“State death,” as I have called the phenomenon, is a state’s formal loss of control over foreign policy to another state. In other words, when a country concedes that it can no longer act independently on the world stage, it effectively ceases to be its own state. At the beginning of the era of the modern state, one cause of state death predominated: blunt force trauma. From 1816 to 1945, a state disappeared from the map of the world every three years, on average—a fact all the more alarming given that there were about a third as many states back then as there are now. In that period, about a quarter of all states suffered a violent death at one point or another. Their capitals were sacked by enemy armies, their territory was annexed, and they could no longer act independently on the world stage.
Countries located between rivals were especially susceptible to being taken over. From 1772 to 1795, Poland was carved up by Austria, Prussia, and Russia. Poland disappeared from the map of Europe completely for over a century. Paraguay suffered a similar fate in 1870, when it lost a war against Argentina and Brazil. Early in the twentieth century, Japan annexed Korea after a series of peninsular wars with China and Russia.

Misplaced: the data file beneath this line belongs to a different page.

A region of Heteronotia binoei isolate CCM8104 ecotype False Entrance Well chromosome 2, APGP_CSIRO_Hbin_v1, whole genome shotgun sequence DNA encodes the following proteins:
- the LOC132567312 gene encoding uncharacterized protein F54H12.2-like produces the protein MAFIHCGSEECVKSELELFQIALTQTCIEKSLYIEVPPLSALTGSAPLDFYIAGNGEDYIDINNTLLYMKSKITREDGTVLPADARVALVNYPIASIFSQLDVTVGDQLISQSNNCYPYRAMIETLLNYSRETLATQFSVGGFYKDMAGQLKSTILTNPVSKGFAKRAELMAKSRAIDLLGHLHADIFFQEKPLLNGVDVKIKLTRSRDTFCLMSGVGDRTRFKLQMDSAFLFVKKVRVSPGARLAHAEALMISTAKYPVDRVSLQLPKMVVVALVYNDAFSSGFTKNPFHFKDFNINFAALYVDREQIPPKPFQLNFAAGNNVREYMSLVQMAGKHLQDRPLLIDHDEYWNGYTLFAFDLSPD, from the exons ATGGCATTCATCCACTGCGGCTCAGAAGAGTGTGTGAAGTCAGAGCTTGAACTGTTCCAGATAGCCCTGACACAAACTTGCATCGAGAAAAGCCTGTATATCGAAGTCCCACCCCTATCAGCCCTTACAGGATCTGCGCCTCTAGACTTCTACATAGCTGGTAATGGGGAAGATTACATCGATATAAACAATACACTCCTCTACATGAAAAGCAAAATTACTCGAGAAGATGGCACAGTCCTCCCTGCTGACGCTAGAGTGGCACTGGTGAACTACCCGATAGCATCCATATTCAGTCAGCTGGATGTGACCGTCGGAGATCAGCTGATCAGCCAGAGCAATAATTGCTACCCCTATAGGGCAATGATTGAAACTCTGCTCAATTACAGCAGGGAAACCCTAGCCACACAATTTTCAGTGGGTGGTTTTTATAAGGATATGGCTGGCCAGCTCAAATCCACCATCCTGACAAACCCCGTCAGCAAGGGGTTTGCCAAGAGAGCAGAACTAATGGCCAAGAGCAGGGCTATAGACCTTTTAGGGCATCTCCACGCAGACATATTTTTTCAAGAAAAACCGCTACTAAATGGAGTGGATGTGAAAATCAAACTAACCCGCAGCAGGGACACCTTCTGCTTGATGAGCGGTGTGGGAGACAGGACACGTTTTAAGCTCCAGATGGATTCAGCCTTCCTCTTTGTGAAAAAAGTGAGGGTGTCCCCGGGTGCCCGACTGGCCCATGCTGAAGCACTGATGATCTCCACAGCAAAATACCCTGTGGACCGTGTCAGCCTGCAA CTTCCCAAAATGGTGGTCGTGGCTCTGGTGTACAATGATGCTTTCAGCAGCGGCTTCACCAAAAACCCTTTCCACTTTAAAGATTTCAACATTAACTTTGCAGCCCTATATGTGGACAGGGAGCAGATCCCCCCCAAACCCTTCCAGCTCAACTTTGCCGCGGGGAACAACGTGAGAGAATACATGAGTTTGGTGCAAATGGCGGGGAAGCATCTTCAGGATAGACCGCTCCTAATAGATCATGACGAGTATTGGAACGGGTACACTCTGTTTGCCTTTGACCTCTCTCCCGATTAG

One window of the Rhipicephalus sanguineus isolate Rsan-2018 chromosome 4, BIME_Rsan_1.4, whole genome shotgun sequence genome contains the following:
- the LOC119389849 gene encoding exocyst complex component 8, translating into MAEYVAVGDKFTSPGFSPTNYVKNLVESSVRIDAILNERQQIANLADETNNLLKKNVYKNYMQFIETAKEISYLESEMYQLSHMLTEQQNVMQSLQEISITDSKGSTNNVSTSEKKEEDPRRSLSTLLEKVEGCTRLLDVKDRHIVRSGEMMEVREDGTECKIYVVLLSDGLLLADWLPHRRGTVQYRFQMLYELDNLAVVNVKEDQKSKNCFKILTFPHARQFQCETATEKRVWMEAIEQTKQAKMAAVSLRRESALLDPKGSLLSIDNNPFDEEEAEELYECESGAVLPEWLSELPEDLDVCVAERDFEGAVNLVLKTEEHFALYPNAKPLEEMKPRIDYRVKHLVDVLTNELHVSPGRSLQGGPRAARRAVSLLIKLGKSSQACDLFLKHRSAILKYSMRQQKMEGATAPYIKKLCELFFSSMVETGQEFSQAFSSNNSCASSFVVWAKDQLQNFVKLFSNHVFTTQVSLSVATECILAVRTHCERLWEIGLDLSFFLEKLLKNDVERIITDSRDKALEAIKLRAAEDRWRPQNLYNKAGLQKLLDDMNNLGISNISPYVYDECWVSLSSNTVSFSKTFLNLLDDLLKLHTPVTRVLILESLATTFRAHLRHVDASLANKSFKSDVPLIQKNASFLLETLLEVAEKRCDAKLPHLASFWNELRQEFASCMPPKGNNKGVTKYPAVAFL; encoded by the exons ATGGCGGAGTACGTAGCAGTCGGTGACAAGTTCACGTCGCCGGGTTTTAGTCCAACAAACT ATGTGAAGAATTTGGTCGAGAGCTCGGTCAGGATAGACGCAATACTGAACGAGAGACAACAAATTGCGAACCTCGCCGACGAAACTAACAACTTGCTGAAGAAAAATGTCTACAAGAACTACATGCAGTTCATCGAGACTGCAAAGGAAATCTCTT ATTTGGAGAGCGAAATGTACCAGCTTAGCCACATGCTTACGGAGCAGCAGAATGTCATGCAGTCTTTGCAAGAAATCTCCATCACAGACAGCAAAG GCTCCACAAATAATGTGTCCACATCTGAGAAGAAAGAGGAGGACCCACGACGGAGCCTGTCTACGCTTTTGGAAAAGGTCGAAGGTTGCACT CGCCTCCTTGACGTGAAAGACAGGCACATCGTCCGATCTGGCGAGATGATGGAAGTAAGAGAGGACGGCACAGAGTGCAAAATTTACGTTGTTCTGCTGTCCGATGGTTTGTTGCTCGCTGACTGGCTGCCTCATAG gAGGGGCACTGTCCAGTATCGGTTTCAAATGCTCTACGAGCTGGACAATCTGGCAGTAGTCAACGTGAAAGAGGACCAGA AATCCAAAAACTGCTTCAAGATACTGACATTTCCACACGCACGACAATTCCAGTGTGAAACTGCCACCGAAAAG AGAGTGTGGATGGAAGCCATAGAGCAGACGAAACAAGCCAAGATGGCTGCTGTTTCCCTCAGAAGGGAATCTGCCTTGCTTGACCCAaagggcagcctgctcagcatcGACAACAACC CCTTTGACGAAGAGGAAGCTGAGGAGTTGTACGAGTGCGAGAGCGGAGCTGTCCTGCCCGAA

Besides having an unfortunate location, the lack of strong diplomatic ties with colonial powers was another harbinger of danger for vulnerable states. Trade relations were not enough. In the eighteenth and nineteenth centuries, African and Asian countries that had inked commercial deals with imperial powers such as France and the United Kingdom were more likely to die than countries in Latin America and the Middle East that, having stronger and more formal ties, hosted consulates and embassies from these same colonial powers. There was, in other words, a hierarchy of recognition that signaled which states were seen as legitimate conquests and which were not. The United Kingdom, for example, signed treaties with precolonial Indian states from Sindh to Nagpur to Punjab that many Indian leaders viewed as a recognition of statehood. But the British never took the next step of establishing diplomatic missions in these states—a slight that was often a prelude to invasion.